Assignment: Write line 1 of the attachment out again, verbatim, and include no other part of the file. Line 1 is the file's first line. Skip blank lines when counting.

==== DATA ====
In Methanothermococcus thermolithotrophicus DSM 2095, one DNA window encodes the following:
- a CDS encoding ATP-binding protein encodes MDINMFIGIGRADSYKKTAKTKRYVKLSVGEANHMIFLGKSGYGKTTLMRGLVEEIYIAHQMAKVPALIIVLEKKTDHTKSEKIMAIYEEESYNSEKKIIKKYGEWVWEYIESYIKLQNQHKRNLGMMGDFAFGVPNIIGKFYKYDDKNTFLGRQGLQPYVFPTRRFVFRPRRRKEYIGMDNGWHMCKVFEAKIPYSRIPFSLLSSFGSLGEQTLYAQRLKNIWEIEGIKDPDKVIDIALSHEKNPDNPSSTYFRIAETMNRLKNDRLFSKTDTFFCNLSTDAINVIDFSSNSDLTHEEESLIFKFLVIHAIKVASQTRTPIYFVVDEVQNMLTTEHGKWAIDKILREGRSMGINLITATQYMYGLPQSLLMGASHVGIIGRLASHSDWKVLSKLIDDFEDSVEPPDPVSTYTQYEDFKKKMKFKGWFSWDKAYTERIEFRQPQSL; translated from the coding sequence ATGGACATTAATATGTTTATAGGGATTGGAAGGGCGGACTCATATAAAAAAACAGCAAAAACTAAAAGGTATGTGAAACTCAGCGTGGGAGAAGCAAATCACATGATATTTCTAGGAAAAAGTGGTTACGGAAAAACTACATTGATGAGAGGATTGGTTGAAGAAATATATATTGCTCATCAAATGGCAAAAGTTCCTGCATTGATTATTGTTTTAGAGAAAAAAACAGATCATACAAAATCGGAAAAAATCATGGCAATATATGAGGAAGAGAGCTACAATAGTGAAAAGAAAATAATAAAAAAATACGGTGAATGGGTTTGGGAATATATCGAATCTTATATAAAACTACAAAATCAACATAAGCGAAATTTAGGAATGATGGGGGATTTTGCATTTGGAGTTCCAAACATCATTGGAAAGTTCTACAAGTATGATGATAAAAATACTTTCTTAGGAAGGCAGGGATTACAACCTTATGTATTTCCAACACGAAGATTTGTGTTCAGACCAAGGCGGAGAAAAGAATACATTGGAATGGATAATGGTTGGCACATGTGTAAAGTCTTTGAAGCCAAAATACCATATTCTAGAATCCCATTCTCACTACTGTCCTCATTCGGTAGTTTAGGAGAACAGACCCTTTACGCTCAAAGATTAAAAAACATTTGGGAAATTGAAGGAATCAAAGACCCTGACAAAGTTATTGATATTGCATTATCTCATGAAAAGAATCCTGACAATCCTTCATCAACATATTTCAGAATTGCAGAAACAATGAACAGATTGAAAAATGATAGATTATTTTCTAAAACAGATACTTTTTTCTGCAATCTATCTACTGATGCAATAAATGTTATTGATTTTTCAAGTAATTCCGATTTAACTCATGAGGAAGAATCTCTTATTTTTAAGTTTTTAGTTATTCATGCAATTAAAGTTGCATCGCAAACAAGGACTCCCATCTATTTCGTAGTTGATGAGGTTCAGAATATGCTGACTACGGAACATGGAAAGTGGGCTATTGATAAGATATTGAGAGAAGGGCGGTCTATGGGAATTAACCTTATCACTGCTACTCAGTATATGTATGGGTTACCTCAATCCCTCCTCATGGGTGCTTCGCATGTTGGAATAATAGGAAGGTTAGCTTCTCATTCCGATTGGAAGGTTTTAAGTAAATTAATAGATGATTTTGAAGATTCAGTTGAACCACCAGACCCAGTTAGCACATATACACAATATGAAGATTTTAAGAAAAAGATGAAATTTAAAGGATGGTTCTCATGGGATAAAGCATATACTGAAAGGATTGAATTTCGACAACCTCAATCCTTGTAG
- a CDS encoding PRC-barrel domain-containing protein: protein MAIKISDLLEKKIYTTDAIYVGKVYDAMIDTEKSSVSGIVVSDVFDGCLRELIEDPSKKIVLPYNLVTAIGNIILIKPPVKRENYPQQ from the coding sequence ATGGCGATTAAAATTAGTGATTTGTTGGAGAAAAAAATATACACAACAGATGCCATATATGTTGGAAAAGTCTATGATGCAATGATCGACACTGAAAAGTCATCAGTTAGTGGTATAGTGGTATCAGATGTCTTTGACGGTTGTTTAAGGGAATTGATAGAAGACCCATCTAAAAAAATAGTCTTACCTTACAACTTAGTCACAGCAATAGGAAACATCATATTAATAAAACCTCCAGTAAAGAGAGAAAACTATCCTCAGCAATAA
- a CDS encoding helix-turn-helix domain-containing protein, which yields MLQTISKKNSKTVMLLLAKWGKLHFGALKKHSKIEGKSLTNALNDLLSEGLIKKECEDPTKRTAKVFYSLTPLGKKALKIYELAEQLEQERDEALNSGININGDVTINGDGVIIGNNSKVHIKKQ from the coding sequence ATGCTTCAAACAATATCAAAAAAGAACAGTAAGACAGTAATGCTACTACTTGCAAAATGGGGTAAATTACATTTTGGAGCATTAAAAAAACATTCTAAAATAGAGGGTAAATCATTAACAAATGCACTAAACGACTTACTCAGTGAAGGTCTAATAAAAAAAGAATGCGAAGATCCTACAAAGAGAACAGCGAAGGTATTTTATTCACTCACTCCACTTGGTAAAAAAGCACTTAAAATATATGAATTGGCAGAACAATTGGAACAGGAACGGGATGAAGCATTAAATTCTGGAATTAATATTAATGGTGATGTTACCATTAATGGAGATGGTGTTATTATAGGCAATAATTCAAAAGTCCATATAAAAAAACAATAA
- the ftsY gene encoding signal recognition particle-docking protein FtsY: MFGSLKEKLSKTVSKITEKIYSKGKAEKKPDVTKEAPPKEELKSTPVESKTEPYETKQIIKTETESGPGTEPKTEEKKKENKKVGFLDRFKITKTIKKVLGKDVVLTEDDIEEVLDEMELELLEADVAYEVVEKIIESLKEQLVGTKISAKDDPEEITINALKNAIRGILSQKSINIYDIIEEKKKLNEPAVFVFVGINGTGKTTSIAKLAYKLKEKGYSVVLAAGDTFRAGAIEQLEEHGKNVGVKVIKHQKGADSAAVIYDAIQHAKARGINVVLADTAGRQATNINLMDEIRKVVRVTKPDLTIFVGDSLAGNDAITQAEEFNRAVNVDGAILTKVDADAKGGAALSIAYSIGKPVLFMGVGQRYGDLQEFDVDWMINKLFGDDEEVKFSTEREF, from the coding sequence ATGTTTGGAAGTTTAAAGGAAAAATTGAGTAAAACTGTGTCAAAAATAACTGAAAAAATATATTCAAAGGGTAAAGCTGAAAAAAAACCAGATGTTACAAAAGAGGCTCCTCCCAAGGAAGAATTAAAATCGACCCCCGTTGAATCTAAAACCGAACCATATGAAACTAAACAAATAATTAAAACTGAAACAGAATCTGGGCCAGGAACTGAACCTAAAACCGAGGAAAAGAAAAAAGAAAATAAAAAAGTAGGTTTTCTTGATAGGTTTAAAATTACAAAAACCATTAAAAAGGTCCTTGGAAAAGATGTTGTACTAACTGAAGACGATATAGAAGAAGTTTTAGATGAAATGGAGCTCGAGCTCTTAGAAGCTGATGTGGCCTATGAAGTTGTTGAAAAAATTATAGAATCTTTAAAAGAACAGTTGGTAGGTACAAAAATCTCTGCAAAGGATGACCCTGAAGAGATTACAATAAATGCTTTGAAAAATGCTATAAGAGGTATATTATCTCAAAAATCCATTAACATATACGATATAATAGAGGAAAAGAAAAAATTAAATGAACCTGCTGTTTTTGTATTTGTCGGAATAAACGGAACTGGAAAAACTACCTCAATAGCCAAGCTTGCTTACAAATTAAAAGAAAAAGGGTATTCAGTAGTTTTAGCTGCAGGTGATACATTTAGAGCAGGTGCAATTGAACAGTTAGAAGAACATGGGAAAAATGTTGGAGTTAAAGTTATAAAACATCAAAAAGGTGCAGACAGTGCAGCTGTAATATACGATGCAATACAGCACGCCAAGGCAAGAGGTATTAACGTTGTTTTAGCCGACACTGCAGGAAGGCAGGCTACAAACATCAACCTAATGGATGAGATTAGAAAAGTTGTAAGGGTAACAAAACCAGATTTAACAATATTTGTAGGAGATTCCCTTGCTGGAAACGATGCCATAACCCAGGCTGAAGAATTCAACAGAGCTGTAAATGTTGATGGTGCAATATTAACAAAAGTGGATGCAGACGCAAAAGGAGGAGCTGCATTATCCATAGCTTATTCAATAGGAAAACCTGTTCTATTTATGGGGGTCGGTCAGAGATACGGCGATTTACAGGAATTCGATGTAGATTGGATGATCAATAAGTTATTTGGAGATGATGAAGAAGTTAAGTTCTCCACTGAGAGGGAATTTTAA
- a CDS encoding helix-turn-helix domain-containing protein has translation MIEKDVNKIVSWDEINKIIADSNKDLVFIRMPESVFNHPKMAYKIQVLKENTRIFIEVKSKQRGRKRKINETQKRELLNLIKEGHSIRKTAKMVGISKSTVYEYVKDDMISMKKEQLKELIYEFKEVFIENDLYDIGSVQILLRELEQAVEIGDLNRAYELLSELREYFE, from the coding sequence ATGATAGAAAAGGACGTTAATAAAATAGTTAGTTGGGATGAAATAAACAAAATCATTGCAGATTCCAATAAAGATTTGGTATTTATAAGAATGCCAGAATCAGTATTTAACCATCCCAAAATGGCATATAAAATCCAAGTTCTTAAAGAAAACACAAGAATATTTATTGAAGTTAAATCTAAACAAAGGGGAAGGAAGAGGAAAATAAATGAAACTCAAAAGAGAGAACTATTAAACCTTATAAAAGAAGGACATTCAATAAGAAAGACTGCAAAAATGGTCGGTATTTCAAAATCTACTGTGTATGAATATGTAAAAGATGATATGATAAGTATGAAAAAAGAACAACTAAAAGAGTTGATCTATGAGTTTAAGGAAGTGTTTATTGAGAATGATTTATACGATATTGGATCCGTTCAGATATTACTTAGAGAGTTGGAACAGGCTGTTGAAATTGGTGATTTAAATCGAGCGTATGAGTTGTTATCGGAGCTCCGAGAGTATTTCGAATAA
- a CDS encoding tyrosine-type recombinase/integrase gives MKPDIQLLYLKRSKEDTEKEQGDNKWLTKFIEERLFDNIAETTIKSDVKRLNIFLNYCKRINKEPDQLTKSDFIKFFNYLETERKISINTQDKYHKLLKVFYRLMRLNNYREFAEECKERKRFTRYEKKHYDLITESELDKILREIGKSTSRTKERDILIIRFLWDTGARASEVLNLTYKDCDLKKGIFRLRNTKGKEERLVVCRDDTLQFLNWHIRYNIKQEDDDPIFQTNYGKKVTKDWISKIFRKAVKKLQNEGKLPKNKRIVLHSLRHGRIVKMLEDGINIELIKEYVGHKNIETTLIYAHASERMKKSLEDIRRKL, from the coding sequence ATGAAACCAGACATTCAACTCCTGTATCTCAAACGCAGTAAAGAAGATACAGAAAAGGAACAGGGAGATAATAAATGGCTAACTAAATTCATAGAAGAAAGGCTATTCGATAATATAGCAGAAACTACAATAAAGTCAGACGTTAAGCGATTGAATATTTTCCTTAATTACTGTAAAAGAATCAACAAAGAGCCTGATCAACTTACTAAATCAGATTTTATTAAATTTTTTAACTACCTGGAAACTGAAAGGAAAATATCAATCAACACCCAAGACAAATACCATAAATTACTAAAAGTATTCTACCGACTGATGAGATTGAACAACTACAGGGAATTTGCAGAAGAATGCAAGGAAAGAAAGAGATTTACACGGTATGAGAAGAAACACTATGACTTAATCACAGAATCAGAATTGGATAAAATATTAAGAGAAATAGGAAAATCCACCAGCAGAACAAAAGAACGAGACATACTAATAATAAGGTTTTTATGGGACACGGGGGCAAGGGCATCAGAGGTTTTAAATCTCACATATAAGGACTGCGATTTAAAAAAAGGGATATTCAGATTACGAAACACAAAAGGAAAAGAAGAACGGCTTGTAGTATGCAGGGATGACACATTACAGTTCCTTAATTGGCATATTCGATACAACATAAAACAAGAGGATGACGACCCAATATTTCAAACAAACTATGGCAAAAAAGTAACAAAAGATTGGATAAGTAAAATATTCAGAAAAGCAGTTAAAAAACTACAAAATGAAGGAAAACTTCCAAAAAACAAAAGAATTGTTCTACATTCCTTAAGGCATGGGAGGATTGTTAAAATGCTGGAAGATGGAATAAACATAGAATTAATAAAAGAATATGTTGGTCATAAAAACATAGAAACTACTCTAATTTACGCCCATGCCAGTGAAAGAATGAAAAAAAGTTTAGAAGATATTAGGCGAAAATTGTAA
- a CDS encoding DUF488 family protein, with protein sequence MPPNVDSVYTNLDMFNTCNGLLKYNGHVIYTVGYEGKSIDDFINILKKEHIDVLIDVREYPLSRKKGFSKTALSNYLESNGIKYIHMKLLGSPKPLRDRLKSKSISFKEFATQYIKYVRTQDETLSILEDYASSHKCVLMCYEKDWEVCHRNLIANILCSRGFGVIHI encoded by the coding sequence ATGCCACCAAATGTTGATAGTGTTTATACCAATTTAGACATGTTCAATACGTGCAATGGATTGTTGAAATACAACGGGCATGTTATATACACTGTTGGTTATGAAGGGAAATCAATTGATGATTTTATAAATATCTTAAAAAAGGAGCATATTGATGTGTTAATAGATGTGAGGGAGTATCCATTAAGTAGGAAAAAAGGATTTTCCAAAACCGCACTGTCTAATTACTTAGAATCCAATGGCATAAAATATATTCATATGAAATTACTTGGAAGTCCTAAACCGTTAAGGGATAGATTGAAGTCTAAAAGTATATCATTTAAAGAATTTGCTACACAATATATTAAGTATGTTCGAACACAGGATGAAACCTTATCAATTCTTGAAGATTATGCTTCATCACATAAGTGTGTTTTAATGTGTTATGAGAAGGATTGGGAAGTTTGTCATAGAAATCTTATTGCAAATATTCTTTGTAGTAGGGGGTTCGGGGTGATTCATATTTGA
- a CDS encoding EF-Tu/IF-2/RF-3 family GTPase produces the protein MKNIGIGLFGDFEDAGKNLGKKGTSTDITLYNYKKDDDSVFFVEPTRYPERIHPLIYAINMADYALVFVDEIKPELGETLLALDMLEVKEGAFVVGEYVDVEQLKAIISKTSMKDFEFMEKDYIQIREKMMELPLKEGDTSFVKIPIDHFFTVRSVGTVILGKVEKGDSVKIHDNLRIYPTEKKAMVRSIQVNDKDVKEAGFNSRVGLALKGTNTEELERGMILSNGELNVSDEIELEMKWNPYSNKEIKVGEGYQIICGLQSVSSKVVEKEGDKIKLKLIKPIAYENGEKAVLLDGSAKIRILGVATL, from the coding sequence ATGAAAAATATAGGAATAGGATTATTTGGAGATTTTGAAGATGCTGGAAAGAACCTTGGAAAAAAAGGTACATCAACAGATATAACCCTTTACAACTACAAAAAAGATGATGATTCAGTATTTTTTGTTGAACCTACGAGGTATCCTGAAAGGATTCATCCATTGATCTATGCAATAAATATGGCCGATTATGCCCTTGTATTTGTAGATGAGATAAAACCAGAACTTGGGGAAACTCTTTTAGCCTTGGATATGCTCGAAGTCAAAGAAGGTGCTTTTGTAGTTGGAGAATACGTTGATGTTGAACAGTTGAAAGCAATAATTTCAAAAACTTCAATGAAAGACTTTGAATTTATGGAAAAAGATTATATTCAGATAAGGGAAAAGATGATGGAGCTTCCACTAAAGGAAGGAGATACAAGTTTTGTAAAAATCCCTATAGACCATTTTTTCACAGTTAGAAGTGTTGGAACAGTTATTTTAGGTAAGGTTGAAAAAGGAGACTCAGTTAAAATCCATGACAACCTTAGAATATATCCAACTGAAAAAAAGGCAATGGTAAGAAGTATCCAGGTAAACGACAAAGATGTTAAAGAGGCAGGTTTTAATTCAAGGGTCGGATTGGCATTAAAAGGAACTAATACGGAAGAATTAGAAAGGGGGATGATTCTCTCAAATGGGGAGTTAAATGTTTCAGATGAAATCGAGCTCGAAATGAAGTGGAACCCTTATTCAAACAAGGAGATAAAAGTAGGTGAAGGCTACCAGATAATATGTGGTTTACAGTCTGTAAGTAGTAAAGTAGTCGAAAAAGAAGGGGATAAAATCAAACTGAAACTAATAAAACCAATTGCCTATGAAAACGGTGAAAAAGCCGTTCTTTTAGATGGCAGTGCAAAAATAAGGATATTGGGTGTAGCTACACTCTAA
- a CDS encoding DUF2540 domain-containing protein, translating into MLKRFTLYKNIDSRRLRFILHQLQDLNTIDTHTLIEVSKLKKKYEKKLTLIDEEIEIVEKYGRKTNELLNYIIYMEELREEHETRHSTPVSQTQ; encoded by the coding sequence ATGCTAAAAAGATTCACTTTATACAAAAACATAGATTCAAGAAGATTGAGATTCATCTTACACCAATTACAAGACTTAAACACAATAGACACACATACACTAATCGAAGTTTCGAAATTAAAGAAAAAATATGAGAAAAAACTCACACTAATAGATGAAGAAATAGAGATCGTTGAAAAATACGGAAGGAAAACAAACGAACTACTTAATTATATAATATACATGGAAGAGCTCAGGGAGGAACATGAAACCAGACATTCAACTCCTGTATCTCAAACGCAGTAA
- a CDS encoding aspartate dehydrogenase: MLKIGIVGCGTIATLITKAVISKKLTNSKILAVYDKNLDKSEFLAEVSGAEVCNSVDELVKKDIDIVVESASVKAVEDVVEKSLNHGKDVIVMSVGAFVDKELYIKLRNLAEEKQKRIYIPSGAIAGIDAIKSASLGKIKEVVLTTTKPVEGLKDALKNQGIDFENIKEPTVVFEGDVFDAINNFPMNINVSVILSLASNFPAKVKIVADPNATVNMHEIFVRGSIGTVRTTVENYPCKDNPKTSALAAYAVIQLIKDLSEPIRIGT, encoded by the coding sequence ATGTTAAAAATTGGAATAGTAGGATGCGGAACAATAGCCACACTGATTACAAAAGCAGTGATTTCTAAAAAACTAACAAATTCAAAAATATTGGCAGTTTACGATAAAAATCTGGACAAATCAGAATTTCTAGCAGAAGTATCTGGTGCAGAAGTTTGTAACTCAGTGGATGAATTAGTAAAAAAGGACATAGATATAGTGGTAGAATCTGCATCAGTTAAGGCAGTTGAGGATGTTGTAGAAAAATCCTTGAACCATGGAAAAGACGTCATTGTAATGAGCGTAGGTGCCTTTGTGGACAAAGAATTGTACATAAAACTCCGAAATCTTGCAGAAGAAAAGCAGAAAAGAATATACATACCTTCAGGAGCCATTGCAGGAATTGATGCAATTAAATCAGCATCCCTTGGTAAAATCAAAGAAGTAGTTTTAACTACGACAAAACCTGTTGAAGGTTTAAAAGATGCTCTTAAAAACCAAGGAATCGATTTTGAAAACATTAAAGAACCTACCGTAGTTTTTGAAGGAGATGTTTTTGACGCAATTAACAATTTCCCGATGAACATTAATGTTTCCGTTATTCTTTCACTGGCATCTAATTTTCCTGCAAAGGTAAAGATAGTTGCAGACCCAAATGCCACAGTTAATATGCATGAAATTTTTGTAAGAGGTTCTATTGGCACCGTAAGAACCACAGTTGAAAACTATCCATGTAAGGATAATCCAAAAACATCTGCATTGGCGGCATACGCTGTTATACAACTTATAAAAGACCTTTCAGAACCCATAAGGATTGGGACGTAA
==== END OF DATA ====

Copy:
In Methanothermococcus thermolithotrophicus DSM 2095, one DNA window encodes the following: